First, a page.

Love letters I wrote.
Perhaps the greatest dilemma a writer faces is on when a story should be written down. Sure, you may come across a great story every now and then. But you don’t know of when you should put it down somewhere. Is it when the story has begun to take shape? Or is it when the story looks a bit more interesting when illuminated under the experiences of the author? Or is it when it has become totally unbearable to hold on to the story?
This might be the question that Garbriel Garzia Marquez was trying to find in this book one hundred years of solitude. It talks about a story that escapes the author through her ears. Once outside, it hides inside a shoes and then goes to places. If the author is looking at her work as her children, wouldn’t she be concerned about the fate of her stories? If you ask me, I think this is where authors diverge. Some seem to not care about her work as soon as it has left her. Some are grossly obsessed, rewriting their work again and again for years. Where to stand is a conscious choice. But as I am writing this, I am thinking in terms of love letters.
What about the love letters that we have written, that exist somewhere as a memoir of an affair that doesn’t exist anymore? I am particularly concerned because I have written a fair amount of love letters. I don’t feel threatened, for I still very well trust the fine ladies to whom I have addressed them. Moreover, these letters should remind them of the kind of fine creatures they were before they found me and realised how much darkness resided inside them. It was then that they would leave me for good. I will never blame them for what they did with their lives by taking it as far away from me as possible. But I am really concerned about the letters I wrote to them. Letters dipped in my heart’s blood. Letters that bared me like nothing else did. Letters in which flowed a part of myself that I wouldn’t know to have existed.
So that’s why we write love letters.
Love letters means or do nothing if they don’t cry pain that would otherwise be left unseen. It is not about what you write, but what you have left unwritten. If there is one pretentious element in the letters written, it would scream it. There is no bigger disgrace than a love letter written to impress. Love letters impress nothing, but the indelible ink of sorrow that they carry. A love letter is a lonely cry to the dark cold universe that is bereft of love. It is an extension of a soul unrequited, condemned to the eternal darkness of rejection even if it is exchanged between people still very much in love. But more than the fancy words, love letters are always about that visceral pain that can be felt only by the loneliest. The ones bitten by the unkind bug of love, the ones broken by the words of a beloved. Those who cannot escape the cycle of self-destruction, of how love has manifested in their lives. Of a love that has never saved them, but took them from lows to the lowest.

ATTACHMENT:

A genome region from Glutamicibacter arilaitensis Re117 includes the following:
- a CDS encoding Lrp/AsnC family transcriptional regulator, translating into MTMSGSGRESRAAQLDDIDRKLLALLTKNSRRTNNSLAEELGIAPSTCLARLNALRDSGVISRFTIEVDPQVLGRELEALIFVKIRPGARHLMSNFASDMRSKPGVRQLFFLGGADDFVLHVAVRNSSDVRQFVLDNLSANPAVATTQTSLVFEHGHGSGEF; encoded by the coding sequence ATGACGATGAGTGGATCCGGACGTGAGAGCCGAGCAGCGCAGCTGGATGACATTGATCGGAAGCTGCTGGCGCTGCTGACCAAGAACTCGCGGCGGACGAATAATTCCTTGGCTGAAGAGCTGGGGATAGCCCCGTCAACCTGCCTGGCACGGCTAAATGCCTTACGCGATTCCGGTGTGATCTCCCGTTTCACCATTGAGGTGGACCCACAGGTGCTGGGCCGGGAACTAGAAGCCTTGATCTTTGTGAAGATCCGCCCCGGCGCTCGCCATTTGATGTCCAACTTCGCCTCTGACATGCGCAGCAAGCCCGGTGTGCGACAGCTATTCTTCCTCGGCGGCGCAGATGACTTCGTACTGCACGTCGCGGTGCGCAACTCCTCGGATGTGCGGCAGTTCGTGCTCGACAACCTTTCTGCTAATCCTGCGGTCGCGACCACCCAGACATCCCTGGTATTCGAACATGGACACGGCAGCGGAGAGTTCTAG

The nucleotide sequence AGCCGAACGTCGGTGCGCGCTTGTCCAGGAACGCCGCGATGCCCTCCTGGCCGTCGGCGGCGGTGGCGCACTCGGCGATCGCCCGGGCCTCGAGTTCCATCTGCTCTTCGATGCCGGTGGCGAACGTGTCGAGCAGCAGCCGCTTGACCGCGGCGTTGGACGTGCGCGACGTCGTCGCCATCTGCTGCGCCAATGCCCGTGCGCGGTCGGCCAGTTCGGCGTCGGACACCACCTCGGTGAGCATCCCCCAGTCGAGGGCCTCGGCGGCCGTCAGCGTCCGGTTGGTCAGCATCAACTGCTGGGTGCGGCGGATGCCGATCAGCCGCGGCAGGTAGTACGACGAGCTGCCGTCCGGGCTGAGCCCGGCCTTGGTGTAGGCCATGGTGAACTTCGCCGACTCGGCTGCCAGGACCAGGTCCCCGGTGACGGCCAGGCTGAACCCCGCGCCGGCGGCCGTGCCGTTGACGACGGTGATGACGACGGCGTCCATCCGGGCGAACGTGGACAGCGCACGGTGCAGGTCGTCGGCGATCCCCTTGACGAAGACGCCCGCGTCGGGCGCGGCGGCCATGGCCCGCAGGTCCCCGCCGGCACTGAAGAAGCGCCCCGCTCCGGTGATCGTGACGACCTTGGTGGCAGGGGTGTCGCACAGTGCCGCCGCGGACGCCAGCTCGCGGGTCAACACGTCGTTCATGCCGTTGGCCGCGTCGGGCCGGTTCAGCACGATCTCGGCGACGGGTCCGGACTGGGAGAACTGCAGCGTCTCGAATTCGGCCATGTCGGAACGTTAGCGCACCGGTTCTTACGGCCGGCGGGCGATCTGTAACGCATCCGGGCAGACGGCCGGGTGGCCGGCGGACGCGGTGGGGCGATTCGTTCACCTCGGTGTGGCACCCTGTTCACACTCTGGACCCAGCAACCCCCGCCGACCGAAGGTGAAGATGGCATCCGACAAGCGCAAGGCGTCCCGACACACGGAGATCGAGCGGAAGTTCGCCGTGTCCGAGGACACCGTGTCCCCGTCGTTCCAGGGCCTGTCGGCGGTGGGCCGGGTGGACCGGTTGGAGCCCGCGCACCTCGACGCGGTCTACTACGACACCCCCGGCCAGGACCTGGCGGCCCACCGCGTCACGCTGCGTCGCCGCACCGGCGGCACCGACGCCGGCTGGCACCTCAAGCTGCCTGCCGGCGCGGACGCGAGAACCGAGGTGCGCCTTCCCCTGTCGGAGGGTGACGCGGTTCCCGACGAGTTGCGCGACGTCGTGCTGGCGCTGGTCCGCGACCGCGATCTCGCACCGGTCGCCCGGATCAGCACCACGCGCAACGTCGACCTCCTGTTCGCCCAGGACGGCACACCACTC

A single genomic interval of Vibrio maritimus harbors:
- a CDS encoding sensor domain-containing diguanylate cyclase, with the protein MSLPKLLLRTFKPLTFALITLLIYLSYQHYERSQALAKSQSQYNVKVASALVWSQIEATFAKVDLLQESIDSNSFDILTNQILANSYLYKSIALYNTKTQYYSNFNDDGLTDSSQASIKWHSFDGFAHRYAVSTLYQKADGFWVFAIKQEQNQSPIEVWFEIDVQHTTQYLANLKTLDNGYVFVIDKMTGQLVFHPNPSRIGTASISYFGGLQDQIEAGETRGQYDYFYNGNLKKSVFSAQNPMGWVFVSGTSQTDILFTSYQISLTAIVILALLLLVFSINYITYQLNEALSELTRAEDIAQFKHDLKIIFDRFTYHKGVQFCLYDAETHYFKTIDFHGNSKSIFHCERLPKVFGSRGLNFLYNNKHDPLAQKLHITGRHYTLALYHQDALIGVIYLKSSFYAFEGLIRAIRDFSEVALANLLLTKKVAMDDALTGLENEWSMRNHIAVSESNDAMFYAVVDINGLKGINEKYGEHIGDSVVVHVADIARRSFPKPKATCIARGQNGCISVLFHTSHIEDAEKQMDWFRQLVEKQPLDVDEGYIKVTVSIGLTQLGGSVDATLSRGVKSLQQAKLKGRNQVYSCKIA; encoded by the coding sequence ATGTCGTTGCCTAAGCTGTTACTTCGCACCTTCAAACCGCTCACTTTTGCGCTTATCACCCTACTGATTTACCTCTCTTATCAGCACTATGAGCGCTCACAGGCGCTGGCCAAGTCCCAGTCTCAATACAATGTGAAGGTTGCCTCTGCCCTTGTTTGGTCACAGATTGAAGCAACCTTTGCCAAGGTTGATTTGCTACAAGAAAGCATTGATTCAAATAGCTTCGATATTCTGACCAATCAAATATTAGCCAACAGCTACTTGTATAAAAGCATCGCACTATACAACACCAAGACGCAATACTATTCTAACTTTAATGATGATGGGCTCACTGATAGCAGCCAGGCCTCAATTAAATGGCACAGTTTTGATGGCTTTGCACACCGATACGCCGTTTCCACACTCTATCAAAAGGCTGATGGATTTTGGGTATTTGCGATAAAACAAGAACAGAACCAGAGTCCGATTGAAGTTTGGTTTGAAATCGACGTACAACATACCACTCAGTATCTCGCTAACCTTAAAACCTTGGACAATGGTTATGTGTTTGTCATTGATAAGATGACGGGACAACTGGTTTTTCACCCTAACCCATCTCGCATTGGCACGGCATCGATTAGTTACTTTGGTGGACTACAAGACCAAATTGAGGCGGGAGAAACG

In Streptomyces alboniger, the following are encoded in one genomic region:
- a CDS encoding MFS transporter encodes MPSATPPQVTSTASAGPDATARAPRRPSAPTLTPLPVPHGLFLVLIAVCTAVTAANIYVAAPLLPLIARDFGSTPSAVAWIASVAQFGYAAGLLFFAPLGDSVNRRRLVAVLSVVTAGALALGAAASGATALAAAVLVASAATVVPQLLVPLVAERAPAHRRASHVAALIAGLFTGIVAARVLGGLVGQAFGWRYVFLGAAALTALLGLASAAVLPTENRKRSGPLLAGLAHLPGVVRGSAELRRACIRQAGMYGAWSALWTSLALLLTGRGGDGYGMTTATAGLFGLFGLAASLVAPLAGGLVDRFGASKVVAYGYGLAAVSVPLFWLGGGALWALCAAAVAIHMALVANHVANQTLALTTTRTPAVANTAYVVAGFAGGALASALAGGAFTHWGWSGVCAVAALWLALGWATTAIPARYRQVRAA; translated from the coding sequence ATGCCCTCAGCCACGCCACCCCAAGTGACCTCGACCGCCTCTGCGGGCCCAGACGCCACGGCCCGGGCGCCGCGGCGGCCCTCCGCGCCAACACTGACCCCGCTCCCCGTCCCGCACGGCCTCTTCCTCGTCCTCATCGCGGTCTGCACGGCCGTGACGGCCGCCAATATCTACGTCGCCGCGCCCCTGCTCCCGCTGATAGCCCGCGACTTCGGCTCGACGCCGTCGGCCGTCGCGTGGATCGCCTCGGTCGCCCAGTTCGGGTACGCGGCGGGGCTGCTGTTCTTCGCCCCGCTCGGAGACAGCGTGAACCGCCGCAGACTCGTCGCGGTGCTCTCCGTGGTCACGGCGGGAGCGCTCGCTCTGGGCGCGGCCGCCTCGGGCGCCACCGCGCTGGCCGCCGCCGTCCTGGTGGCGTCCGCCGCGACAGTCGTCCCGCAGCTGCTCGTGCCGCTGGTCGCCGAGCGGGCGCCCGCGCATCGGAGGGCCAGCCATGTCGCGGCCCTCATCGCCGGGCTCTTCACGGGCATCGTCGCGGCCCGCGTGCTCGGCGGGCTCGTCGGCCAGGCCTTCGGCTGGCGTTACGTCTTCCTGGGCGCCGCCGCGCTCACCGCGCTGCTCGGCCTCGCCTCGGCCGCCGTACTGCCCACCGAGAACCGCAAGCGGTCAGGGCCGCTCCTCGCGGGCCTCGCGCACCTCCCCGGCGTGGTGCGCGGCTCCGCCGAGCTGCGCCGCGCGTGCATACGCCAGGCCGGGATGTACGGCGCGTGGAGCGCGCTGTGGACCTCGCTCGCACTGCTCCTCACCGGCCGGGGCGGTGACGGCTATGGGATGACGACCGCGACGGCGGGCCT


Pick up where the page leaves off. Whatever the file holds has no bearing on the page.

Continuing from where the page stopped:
Love letters are simple beings with a simple life of their own. But what makes them complicated is the nature of love, which is vicious and vitriolic in itself. The failure of love to be straightforward comes from the inability of (wo)mankind to properly express herself. This is not a failure of language, I can assure you. It is a failure of self, an inability to be true to oneself.
So in the letters I wrote to Tara, I elaborately searched for myself. In a desperate attempt to find myself, I bared much of it, which would have never come to light otherwise. They were the most truthful testimony to the darkest alleys of my soul to have ever existed. I hope she burn them, and I don’t! I wish, I get to read them again, for I will know a bit better about myself. I want to write them again, But it is entirely out of the question to recreate those situations under which I wrote them. Can I drink the mead of Tara’s love again? Can I be tormented by the anxieties of a forlorn attempt to make her stay? Can I be lying in a bed with my head on Tara’s lap as she makes the decision of leaving me to try and fix her broken relationship with Fareed?
I am not sure. I know that I will never write those letters again, I will never know enough about myself. I hope she burn those letters because nobody else will.
Now you see the point of love letters, don’t you? It is about the truth that it carries, so it lives on even if the love has dried up, the ink has started to blur and the paper slowly disintegrate itself in the river of time.
Love letters are not about love at all, it is about something else. It is about that speck of truth that we have nurtured into ourselves even as the civilisation tries to wither it down.
No doubt, I want to die before the world’s last love letter is written down.